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post #14 of 28 (permalink) Old 07-05-2004, 05:47 PM
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Re: HitchHiker must be a journalist

Quote:
I saw the pics this morning and wondered why a girl who must be 6 feet tall would need or even want to wear such high heels.
Because, she's young and hot, and fashion is a fun expression. Many tall girls enjoy being even taller as well; I love towering over people whenever I hit the town

That entire outfit was Louis Vuitton by the way. Maria is on her way to being a designer favorite. Nicely done Masha!

Quote:
Why an athelete risks ankle injury with that pair of shoes is beyond me?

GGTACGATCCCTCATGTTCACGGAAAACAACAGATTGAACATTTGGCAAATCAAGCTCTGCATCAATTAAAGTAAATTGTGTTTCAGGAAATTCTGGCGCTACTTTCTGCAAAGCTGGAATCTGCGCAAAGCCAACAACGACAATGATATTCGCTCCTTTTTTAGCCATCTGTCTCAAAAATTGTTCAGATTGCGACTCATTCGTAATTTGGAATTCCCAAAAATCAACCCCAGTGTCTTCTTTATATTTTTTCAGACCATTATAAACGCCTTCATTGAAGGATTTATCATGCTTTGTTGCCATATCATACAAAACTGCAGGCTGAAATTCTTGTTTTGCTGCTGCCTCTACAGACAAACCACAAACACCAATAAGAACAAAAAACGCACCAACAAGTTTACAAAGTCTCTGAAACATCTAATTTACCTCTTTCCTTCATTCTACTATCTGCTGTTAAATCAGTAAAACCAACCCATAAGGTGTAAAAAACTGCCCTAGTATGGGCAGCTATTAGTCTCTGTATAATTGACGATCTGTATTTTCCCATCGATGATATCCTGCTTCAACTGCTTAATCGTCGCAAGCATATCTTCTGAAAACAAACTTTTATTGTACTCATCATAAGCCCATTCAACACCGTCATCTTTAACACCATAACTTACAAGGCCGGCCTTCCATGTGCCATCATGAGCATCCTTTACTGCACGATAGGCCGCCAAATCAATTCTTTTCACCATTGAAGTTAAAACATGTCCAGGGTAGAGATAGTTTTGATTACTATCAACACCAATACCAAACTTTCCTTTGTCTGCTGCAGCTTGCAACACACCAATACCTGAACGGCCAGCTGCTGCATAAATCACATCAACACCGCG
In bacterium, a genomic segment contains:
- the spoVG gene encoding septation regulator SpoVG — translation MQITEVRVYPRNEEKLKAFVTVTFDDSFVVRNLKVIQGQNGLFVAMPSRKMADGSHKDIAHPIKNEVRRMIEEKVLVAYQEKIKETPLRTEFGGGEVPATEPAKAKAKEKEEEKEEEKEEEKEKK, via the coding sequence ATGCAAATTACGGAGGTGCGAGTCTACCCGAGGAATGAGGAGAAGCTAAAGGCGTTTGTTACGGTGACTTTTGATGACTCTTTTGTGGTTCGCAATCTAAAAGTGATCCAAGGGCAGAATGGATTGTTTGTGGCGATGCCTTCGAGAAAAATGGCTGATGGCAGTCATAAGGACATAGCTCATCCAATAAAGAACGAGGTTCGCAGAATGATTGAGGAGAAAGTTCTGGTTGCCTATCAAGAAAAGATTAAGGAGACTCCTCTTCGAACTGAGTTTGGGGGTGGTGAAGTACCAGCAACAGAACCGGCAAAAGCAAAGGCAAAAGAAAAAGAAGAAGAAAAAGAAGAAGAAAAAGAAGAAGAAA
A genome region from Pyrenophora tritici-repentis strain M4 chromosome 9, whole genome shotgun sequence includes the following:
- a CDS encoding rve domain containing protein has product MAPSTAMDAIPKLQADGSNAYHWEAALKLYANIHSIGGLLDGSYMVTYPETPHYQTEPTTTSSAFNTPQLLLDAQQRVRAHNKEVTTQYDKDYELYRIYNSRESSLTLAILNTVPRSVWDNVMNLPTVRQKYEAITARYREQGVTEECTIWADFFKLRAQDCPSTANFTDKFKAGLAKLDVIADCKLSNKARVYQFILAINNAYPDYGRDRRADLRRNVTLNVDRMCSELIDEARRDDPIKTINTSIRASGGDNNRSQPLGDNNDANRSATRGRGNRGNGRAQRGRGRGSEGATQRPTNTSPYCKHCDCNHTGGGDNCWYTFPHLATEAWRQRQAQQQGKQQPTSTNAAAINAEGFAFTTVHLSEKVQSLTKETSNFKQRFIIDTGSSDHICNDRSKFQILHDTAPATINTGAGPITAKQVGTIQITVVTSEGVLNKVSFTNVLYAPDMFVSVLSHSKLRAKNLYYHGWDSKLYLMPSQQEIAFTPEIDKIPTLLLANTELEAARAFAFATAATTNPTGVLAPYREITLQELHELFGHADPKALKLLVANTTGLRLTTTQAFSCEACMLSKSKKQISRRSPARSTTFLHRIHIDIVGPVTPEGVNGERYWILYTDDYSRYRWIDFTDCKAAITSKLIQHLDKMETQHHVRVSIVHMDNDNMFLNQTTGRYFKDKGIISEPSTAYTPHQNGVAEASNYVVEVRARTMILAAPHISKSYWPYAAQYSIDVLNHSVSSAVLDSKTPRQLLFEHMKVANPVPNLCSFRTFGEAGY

With each passing season, I discover new reason
SAMPRAS --> Rios --> KUERTEN --> Kafelnikov -->
Federer --> Hewitt --> RODDICK --> GONZALEZ -->
NALBANDIAN --> Benneteau --> Davydenko --> Mathieu -->
TURSUNOV --> Mantilla --> KIEFER --> NADAL -->
Karlovic --> Odesnik --> Stepanek --> Monfils -->
??


Oliver Cromwell lay buried and dead. Hee-haw. Buried and dead.
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post #15 of 28 (permalink) Old 07-05-2004, 05:52 PM
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Re: HitchHiker must be a journalist

I don't think Roddick has much character either! Like when he pretended that he had farted yesterday on court after the camera fell off, you could tell he hadd been thinking really hard for something to do. It didn't come naturally for him like the other players mentioned in the article!